Speaking at this seminar, Kirtibhai Khatri, the editor of widely circulated daily Kachchhmitra reportedly pointed out that "the trumpeting of Narmada waters reaching Kachchh was orchestrated by Modi during May 2003, but soon after we have witnessed the government giving permission to farmers to lift waters from Canal by diesel pumps. It is now a question begging answer that whether Kachchh will receive irrigation water at all or not." (From the Bhumiputra article.)
It is this reality that Narendra Modi, the Chief Minister of Gujarat, attempts to wipe away, employing his typical Modispeak. Modi also often tells fellow Gujaratis about English newspapers' tendency to "hurl abuse and insult to 5 crore Gujaratis"!
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The second paragraph is no different. "Enabled and empowered by WASMO, rural communities plan, construct, manage and maintain their own water supply and sanitation facilities making it truly a people's movement". Participation turns out to be a new tyranny here, as communities are imagined to lack agency and would need to be enabled and empowered only when a messiah like WASMO will appear on the horizon with wide open arms inviting them to participate in a "scripted programme" that upholds the gigantic Sardar Sarovar Dam, a massive canal based drinking water programme, post earthquake rehabilitation and reconstruction work and the Sujalam Sufalam Yojana (North Gujarat water supply project) as "far sighted initiatives".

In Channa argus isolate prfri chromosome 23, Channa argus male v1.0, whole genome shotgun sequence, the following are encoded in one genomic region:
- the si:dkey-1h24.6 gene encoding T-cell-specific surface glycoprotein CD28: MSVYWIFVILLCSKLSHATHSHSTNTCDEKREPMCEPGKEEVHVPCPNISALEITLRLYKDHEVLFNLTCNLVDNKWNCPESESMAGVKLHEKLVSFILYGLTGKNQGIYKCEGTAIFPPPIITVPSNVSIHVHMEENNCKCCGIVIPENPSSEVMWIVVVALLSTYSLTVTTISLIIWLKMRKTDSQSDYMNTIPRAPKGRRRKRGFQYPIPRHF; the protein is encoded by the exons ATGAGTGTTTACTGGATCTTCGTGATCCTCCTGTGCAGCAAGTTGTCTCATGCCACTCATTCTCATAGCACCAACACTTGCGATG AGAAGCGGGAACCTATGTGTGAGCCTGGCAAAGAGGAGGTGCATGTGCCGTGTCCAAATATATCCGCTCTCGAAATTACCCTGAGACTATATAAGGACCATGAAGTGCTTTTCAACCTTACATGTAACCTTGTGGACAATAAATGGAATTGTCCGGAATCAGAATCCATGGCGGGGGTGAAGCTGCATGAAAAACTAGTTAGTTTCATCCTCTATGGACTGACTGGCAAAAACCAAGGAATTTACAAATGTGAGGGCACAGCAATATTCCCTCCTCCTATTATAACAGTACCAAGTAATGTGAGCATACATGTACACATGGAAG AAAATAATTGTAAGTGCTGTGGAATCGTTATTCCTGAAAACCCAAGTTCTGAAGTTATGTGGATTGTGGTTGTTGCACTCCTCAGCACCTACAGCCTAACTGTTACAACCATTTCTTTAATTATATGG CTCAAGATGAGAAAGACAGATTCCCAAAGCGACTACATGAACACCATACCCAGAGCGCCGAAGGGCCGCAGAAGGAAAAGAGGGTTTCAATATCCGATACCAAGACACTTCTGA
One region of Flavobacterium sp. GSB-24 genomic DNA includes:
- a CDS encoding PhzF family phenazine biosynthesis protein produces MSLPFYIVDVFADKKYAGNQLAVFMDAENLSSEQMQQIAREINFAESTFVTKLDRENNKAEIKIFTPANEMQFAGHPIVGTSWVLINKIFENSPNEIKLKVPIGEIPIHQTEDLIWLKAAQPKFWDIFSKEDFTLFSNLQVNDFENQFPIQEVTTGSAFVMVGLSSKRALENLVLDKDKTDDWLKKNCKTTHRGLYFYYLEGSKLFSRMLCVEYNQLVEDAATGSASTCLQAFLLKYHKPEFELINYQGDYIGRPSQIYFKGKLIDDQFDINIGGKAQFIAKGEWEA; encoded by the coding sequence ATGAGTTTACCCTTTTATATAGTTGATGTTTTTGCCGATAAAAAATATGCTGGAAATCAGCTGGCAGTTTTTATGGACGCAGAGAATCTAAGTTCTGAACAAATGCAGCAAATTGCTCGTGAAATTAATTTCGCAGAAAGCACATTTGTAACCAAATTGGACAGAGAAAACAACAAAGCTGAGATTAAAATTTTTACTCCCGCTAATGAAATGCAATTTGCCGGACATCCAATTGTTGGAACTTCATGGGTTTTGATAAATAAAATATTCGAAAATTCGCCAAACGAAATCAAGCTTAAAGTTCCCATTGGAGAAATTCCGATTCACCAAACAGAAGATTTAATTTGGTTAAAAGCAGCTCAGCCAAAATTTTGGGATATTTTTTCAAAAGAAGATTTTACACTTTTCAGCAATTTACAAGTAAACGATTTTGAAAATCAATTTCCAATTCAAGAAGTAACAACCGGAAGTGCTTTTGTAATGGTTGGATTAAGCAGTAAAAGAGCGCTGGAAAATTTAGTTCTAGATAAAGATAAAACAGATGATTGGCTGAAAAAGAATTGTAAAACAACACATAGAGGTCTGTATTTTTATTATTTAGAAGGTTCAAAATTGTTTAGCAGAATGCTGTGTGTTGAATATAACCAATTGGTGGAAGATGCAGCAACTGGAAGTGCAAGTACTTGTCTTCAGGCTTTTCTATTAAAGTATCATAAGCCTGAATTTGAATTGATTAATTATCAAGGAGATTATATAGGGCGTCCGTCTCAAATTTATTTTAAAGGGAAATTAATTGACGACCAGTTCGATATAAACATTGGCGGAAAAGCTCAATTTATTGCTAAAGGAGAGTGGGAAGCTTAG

But for Gujarat this summer has been a season of blow after blow when it comes to pursuing the political expediency of raising the height of the Sardar Sarovar Dam. First on March 15, 2005, the Supreme Court passed an order directing the award of rehabilitation to "temporarily affected persons" at par with those permanently affected and extending the same to all adult sons of Project Affected Person. Soon after that, it received a legal opinion from Soli Sorabjee (former Attorney General of India, presently senior advocate, Supreme Court) that Gujarat must bear all the rehabilitation expenditure incurred on by neighbouring states of Maharashtra and Madhya Pradesh.
With all that, it appears the Modi government has had to invent ways to renew propaganda on the Narmada and WASMO came in handy for that, albeit in a non-conventional fashion.